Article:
Folsom Prison Blues

Posted on Posted in Breedloves's Folk Songs
  • “Folsom Prison Blues” is an American country music song written by Johnny Cash in the
    early 1950s and originally recorded with his trio in 1955 for the Sun Records label. The
    song combines elements from two popular folk genres, the train song and the prison song,
    both of which Cash would continue to use for the rest of his career. It has become one of
    Cash’s signature songs.
    In the lyrics, the jailed protagonist listens to the whistle of a train outside his cell and
    recounts his crimes (“I shot a man in Reno/just to watch him die”), imagines the free
    people inside the train (“They’re probably drinking coffee and smoking big cigars”) and
    dreams of what he would do if he were free. “I know I had it coming/I know I can’t be
    free,” sings the imprisoned man. “But those people keep a’moving/and that’s what tortures
    me.”
    I hear the train a comin’
    It’s rollin’ ’round the bend,
    And I ain’t seen the sunshine,
    Since, I don’t know when,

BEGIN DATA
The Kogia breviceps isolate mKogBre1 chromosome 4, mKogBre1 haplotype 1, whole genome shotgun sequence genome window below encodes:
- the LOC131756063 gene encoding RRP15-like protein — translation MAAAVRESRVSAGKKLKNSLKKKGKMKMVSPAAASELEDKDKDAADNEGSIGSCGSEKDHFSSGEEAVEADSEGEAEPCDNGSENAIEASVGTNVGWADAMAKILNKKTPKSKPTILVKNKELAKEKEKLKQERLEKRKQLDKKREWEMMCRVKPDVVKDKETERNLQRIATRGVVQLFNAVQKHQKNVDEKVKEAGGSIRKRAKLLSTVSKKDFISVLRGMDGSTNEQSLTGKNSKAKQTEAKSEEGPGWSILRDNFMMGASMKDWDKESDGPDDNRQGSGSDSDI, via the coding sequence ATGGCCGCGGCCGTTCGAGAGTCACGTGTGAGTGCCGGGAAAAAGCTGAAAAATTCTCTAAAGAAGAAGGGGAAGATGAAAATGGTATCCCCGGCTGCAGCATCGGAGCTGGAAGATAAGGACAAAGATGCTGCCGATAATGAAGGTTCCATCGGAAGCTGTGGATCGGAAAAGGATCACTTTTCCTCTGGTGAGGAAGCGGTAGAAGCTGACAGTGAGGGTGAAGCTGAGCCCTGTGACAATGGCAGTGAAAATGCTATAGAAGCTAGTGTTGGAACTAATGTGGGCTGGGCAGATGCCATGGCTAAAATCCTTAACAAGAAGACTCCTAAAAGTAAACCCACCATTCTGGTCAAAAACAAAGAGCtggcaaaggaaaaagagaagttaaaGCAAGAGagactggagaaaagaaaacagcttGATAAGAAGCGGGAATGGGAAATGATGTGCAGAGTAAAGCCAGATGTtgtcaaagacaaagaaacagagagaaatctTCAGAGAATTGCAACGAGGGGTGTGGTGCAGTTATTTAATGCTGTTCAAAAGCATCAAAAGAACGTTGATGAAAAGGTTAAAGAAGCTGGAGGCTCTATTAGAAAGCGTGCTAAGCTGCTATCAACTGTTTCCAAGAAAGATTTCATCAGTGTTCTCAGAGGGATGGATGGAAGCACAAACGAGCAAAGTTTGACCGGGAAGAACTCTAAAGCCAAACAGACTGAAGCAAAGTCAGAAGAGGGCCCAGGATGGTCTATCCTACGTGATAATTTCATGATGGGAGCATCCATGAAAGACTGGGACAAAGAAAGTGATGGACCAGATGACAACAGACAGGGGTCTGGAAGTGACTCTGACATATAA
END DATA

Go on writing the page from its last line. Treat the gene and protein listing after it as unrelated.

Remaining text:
I’m stuck in Folsom Prison,
    And time keeps draggin’ on,
    But that train keeps a-rollin’,
    On down to San Antone.
    When I was just a baby,
    My Mama told me, “Son,
    Always be a good boy,
    Don’t ever play with guns,”
    But I shot a man in Reno,
    Just to watch him die,
    When I hear that whistle blowin’,
    I hang my head and cry.
    I bet there’s rich folks eatin’,
    In a fancy dining car,
    They’re probably drinkin’ coffee,
    And smokin’ big cigars,
    But I know I had it comin’,
    I know I can’t be free,
    But those people keep a-movin’,
    And that’s what tortures me.
    Well, if they freed me from this prison,
    If that railroad train was mine,
    I bet I’d move out over a little,
    Farther down the line,

    FOLSOM PRISON BLUES

    Far from Folsom Prison,
    That’s where I want to stay,
    And I’d let that lonesome whistle,
    Blow my Blues away